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Foundations: TDD from the middle

posted Jan 2, 2011, 6:53 AM by Erik Przekop   [ updated Jan 7, 2011, 10:38 AM ]
This week's sessions will focus on TDD from the "middle" of the system.  (True "top-down" would be from the UI, but we'll save that for a later session.)

We will test drive a set of rules from the controller (a stand-in for a portlet), and create the database interactions as we go.  The idea is to set the expectations for what we want the database to do first, then implement the appropriate DAO and SQL.

The intent is to practice doing TDD the right way, while picking up tips and tricks from each other's experience.

This exercise features:
  • A "real world" problem, as requested by many of us after the last craft day.  (This will almost certainly take us through week 2, since these sessions are only 1 hour long.)  It uses Spring to inject the data source, pulls data from an Oracle database.
  • Hamcrest matchers for a DSL-like set of test assertions.
  • Doing TDD the right way - follow all of the rules outlined in the curriculum topics below.
  • Top-Down vs Bottom-Up testing.
Remember, testing the right way is more important than a complete solution - even though this is a real-world problem, it is not production code.  We're here to learn, not complete the story card.  Don't be shy about deleting code and doing it over in a different way to see what happens.

The Problem
We'll do something simple, but close enough to the real-world to be effective.  To keep it simple, we will use an existing table from Career Transitions, which contains information about careers.  Career data is organized into a hierarchy with career "clusters" at the top, a set of "pathways" within each cluster, and a set of careers within each pathway.  All of this data is stored in the CT_CAREERS table.

The concept is that the user can drill down through a tree of cluster->pathway->career, viewing an alphabetically sorted list of each at all three levels.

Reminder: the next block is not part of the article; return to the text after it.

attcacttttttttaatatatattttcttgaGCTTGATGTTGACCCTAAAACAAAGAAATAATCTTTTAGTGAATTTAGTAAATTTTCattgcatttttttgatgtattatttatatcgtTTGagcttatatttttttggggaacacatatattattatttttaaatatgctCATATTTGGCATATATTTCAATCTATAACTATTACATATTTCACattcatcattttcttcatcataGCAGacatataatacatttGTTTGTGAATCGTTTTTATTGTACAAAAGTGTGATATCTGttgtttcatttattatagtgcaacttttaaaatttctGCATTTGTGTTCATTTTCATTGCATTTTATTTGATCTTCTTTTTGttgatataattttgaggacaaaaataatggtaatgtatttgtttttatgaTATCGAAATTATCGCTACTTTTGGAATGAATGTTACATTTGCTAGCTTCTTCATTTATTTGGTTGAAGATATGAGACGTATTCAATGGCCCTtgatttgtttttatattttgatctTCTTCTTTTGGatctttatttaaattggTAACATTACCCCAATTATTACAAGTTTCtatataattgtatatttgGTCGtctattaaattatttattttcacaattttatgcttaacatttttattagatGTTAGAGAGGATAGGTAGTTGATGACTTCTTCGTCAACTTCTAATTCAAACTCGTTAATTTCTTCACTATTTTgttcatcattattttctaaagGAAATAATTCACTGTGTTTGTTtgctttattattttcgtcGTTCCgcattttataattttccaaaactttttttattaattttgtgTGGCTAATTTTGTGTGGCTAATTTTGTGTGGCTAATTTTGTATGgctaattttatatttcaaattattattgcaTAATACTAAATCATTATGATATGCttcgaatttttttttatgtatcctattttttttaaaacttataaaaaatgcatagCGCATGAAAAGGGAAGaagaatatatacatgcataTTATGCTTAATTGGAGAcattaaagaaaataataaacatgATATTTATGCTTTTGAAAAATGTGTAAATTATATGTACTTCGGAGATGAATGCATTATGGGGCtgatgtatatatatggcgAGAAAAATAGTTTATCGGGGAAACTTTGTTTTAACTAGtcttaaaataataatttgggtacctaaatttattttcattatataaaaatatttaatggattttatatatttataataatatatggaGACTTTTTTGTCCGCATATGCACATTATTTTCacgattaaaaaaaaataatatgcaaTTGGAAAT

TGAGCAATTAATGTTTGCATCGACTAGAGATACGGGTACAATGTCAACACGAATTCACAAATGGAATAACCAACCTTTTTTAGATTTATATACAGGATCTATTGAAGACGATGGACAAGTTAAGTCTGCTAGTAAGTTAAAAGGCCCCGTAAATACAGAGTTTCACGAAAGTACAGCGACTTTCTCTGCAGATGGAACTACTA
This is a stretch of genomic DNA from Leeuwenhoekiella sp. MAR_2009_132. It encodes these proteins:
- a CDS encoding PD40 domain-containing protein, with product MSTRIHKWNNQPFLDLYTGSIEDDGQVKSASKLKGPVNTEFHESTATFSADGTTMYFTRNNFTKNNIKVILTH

We will implement the following rules:
  1. The controller can get a list of career clusters, in alphabetical order.
  2. The controller can get a list of career pathways in alphabetical order by passing in the name of a career cluster.
  3. The controller can get a list of careers in alphabetical order, by passing in the name of a career pathway.

Curriculum topics covered
These sessions will cover all of the "foundation" TDD topics in our curriculum:
  • No production code without a test
    • The developer has the habit of writing tests first
    • The developer understands that different testing tools are useful at different levels (presentation, data, controller)
    • The developer knows how to use mocks to test objects that have not yet been implemented, and can use at least one mocking tool
  • Only enough code to make a test pass
    • The developer understands the concept of "emergent design", and can apply it
    • The developer does not create un-tested features
  • Red. Green. Refactor.  Don't skip any steps.
    • The developer only creates a test when under green
    • The developer only adds a new feature to production code under red
    • The developer always refactors production code under green
    • The developer looks for opportunities to refactor test code after adding each test

The curriculum mind-map is here.  You can download a copy of XMind here.


The exercise code.  (Requires the CT database to run.)

Why top-down testing & design?
  • Fun
  • Heckling
  • Feedback from peers
  • Setup / expectations were good
  • Good philosophical discussions
  • "Real" Gale problem
  • Move slowly
  • Purpose was unclear
  • Too much "legacy" code in the problem (should be clean slate for TDD practice)
  • Didn't focus on TDD - more focus on the problem itself.
Do Different:
  • Clean slate / no DAO layer (use mocks if we do a DB)
  • Put real functionality into the controller, not just pass-through to DAO
  • Show the problem on the whiteboard
  • Write the TDD rules on the whiteboard and as comments in the test class
Post-Retrospective, Aaron, Drew and a person whose name I don't know (sorry, I should have asked) stuck around to help come up with the problem for the next Randori.  It is a real business problem that Aaron's team is solving...

When we retrieve date ranges from Ocean, they look like this:
They must be formatted to something like:
"1/2/2001 - 3/4/2011"
Rules for edge cases:
  • Invalid string length - throw exception
  • Invalid month or day - <TBD>
  • Year not between 1700-Present + 1 - <TBD>
  • Range out of order (right side is before left side) - <TBD>